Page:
How the Evolution of Gaming and Esports Will Impact Real Estate


The multifaceted gaming industry covers more than just your 14-year-old’s obsession with Minecraft or Fortnite. It includes game developers, esports event organizers and teams, gaming software and hardware, and broadcasting platforms. It’s raising massive sums; Series C or later-funded companies in Los Angeles alone amassed $1.43 billion in 2020 and $1 billion in 2021. 

Gaming has proven to be resilient, as well as recession- and pandemic-proof, and will be a major driver of entertainment and real estate. There are over 2.96 billion players globally, according to data firm Newzoo, and that number is expected to increase to 3.32 billion by 2024. 

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L.A. is at the epicenter of this meteoric sector. Gaming and related companies occupy more than 3 million square feet in the market. Activision Blizzard and Riot Games’ combined footprints total 1.5 million square feet; all of the Sony subsidiaries occupy approximately 300,000 feet. Eager to expand, these and other gaming companies are currently looking for a total of 1 million square feet of additional space in L.A. 

The high demand for gaming content even spurred the resurgence of G4, a TV network devoted to video games and gaming culture. It suspended operations in 2014, but recently reemerged and signed a 67,000-square-foot deal in Burbank. 

A woman in an office smiling.
Petra Durnin. Photo: Petra Durnin

According to a 2020 study by the Entertainment Software Association, of the estimated 214.4 millon players in the U.S., 59 percent are male and 41 percent are female. The under-34 bracket accounts for 59 percent of all U.S. players, and the 18 to 54 bracket accounts for 64 percent. Gamers aged 18 to 34 cite gaming as a way to stay connected with friends while players aged 35 to 54 often use gaming as a way to relax. Those 55 and older look to gaming as a way to stay mentally sharp and connect with family. 

These players are still largely compartmentalized by their devices even though crossplay is more prevalent. The next step to centralized and communal gaming is an open and sophisticated virtual reality (VR) platform where players can share a common and seamless gaming experience. 

Gaming has evolved into the spectator realm, too, and encompasses esports as well. According to Esportz Network, esports revenue could reach $2.5 billion by 2022. Newzoo predicts total gaming revenue will surpass $200 billion globally by 2023. Spectating now includes in-person professional teams at esports arenas, increasing the ways players can participate and interact. Similar to the dramatic increase in streaming during the pandemic, gaming’s popularity also drastically escalated. “Call of Duty: Warzone,” which can be played solo or in teams, launched in March 2020 and as of April 2021 hit 100 million downloads worldwide.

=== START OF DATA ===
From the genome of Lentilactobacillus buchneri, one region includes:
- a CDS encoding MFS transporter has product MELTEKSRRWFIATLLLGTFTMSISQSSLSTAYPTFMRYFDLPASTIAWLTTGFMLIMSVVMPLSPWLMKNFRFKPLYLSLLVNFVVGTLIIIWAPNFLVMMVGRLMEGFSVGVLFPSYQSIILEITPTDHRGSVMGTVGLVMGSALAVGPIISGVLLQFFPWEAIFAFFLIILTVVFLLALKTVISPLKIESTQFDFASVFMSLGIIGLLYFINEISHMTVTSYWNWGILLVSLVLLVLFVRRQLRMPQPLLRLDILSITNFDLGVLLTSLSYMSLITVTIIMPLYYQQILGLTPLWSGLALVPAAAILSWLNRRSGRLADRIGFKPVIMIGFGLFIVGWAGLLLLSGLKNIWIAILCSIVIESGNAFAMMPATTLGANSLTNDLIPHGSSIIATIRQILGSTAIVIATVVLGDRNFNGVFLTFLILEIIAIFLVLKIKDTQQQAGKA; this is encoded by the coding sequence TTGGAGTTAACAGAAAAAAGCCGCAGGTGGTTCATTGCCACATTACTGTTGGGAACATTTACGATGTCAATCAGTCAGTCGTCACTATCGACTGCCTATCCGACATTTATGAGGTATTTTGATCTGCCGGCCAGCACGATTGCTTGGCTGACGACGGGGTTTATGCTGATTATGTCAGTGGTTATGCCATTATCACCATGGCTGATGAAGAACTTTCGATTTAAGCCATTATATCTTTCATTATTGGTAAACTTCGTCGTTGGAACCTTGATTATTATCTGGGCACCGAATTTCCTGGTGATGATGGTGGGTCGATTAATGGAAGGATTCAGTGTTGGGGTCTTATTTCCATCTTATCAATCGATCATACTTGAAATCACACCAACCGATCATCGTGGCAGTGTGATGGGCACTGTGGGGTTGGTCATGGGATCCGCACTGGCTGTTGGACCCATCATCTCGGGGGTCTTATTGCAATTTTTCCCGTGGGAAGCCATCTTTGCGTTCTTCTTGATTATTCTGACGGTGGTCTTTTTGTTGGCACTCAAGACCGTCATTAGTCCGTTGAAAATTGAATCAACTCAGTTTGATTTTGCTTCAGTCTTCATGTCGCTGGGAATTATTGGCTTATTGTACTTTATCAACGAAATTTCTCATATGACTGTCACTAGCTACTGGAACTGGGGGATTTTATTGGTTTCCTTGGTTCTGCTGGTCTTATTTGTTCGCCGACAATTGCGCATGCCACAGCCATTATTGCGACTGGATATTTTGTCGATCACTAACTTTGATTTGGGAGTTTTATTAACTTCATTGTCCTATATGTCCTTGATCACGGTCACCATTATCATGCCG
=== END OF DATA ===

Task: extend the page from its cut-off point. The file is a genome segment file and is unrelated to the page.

The footprint of esports in L.A. varies. Some players are located in a large mansion instead of leased office space. Some do have offices, such as TSM, FaZe Clan and Gen G, with swanky playing spaces and high-end amenities. Esports teams also rent out concert and sports arenas rather than own a playing space. As esports becomes a part of the zeitgeist, teams will trend toward having a designated home arena, especially for those who participate in league play. 

The pandemic accelerated the adoption of live streaming, too. According to Newzoo, global esports audiences are expected to reach 474 million viewers by year’s end. Streaming giants and film studios are also looking to cross over into the gaming realm.

Much like how the music and film industries transformed, so is gaming. Music artists no longer have to get signed to the almighty label; they can produce music anywhere and release it on numerous platforms. Similarly, indie films emerged as an alternative to the demands of large studios. This indie vibe is becoming part of the gaming landscape as well.

Some indie developers tailored their games to specific audiences and offered a more story-based gaming experience. Others created games played by larger audiences without the resources of the major studios. Collectively, they are nimbler and likelier to develop VR technology, which is the next rung in the gaming ladder.

Looking at higher concept ways to play using augmented reality (AR) and VR is part of the excitement of the future of gaming, but the functionality of cross-platform play will also create a better user experience. The affordability and quality of AR/VR will determine how standardized the medium becomes within gaming. Additionally, the progression of AR/VR could bolster different methods of gaming, communicating and even learning.

Petra Durnin is the head of market analytics at Raise Commercial Real Estate.